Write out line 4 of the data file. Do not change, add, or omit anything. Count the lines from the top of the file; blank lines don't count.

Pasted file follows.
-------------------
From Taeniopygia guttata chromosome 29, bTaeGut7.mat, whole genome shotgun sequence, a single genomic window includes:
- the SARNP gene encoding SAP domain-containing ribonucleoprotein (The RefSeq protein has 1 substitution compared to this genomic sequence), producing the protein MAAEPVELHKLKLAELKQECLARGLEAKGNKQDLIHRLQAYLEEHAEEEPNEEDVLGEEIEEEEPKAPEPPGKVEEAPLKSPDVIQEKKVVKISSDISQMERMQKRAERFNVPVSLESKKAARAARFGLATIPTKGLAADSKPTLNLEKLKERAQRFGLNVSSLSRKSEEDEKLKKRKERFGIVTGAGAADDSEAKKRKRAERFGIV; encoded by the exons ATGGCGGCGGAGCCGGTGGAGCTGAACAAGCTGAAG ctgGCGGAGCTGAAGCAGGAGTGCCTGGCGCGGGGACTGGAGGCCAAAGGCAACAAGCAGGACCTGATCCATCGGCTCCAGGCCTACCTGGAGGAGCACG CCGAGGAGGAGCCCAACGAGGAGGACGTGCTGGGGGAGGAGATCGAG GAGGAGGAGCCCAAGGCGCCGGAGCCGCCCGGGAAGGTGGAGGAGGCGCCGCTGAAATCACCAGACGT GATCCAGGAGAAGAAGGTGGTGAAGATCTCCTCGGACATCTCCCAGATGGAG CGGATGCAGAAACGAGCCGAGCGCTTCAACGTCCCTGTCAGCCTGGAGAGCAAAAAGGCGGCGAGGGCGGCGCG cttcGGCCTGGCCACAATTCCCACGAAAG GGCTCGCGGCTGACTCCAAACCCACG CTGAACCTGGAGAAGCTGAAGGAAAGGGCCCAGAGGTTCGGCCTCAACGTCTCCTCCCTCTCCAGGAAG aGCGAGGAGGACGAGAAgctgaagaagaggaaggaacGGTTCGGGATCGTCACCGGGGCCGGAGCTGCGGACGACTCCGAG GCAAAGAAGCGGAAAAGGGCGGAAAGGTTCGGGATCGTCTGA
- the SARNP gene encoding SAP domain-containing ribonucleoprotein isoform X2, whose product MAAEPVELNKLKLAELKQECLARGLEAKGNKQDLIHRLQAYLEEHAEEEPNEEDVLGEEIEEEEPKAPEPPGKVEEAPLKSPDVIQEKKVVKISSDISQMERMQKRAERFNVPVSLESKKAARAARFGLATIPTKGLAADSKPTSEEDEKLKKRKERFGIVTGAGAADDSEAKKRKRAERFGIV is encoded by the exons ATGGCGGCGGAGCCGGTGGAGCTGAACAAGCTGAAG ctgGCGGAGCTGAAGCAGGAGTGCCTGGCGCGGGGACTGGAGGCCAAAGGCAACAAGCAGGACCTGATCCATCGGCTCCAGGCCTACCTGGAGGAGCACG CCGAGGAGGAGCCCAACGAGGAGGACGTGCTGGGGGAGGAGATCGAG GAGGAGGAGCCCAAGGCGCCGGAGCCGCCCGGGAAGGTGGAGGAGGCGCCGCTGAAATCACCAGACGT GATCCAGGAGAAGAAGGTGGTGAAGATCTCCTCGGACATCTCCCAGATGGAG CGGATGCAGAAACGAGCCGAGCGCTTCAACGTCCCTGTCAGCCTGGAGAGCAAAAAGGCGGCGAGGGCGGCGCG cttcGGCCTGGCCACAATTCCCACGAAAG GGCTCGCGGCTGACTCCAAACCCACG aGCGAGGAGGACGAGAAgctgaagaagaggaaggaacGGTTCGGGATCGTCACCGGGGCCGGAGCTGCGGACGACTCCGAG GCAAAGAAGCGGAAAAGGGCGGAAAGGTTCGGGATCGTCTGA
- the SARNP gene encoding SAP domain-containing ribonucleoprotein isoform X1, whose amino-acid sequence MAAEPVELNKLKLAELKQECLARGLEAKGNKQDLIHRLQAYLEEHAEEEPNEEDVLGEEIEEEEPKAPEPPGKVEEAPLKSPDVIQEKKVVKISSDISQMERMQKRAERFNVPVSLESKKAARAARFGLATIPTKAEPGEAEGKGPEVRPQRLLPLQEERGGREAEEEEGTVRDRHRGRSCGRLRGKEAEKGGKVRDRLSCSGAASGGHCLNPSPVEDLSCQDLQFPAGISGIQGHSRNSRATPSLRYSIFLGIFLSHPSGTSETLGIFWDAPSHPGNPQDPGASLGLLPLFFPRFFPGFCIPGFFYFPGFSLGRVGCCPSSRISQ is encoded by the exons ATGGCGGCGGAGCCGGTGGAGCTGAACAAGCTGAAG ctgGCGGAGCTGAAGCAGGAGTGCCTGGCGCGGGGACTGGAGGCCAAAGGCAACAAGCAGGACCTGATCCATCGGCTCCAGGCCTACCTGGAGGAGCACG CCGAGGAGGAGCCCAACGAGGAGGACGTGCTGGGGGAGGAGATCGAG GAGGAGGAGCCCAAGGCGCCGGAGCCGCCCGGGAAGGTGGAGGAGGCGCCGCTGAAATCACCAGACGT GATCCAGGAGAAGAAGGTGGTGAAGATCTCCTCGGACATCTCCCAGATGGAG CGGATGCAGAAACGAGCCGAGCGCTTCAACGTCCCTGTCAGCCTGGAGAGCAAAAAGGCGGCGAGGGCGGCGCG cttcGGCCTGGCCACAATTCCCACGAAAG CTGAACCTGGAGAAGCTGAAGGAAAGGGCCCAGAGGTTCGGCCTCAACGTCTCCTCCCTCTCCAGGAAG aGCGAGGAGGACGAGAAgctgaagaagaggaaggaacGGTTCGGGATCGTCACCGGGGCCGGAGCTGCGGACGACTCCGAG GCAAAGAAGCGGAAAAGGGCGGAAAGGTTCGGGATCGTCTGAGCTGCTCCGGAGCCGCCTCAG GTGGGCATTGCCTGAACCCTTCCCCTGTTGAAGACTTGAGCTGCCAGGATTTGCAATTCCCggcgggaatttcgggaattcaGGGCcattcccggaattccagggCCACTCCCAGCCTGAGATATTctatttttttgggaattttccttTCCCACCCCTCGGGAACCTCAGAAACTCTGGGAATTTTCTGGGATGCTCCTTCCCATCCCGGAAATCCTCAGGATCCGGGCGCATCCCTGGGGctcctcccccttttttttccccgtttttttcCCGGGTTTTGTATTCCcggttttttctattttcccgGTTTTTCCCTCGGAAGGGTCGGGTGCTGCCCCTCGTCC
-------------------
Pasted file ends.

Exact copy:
- the SARNP gene encoding SAP domain-containing ribonucleoprotein isoform X1, whose amino-acid sequence MAAEPVELNKLKLAELKQECLARGLEAKGNKQDLIHRLQAYLEEHAEEEPNEEDVLGEEIEEEEPKAPEPPGKVEEAPLKSPDVIQEKKVVKISSDISQMERMQKRAERFNVPVSLESKKAARAARFGLATIPTKAEPGEAEGKGPEVRPQRLLPLQEERGGREAEEEEGTVRDRHRGRSCGRLRGKEAEKGGKVRDRLSCSGAASGGHCLNPSPVEDLSCQDLQFPAGISGIQGHSRNSRATPSLRYSIFLGIFLSHPSGTSETLGIFWDAPSHPGNPQDPGASLGLLPLFFPRFFPGFCIPGFFYFPGFSLGRVGCCPSSRISQ is encoded by the exons ATGGCGGCGGAGCCGGTGGAGCTGAACAAGCTGAAG ctgGCGGAGCTGAAGCAGGAGTGCCTGGCGCGGGGACTGGAGGCCAAAGGCAACAAGCAGGACCTGATCCATCGGCTCCAGGCCTACCTGGAGGAGCACG CCGAGGAGGAGCCCAACGAGGAGGACGTGCTGGGGGAGGAGATCGAG GAGGAGGAGCCCAAGGCGCCGGAGCCGCCCGGGAAGGTGGAGGAGGCGCCGCTGAAATCACCAGACGT GATCCAGGAGAAGAAGGTGGTGAAGATCTCCTCGGACATCTCCCAGATGGAG CGGATGCAGAAACGAGCCGAGCGCTTCAACGTCCCTGTCAGCCTGGAGAGCAAAAAGGCGGCGAGGGCGGCGCG cttcGGCCTGGCCACAATTCCCACGAAAG CTGAACCTGGAGAAGCTGAAGGAAAGGGCCCAGAGGTTCGGCCTCAACGTCTCCTCCCTCTCCAGGAAG aGCGAGGAGGACGAGAAgctgaagaagaggaaggaacGGTTCGGGATCGTCACCGGGGCCGGAGCTGCGGACGACTCCGAG GCAAAGAAGCGGAAAAGGGCGGAAAGGTTCGGGATCGTCTGAGCTGCTCCGGAGCCGCCTCAG GTGGGCATTGCCTGAACCCTTCCCCTGTTGAAGACTTGAGCTGCCAGGATTTGCAATTCCCggcgggaatttcgggaattcaGGGCcattcccggaattccagggCCACTCCCAGCCTGAGATATTctatttttttgggaattttccttTCCCACCCCTCGGGAACCTCAGAAACTCTGGGAATTTTCTGGGATGCTCCTTCCCATCCCGGAAATCCTCAGGATCCGGGCGCATCCCTGGGGctcctcccccttttttttccccgtttttttcCCGGGTTTTGTATTCCcggttttttctattttcccgGTTTTTCCCTCGGAAGGGTCGGGTGCTGCCCCTCGTCC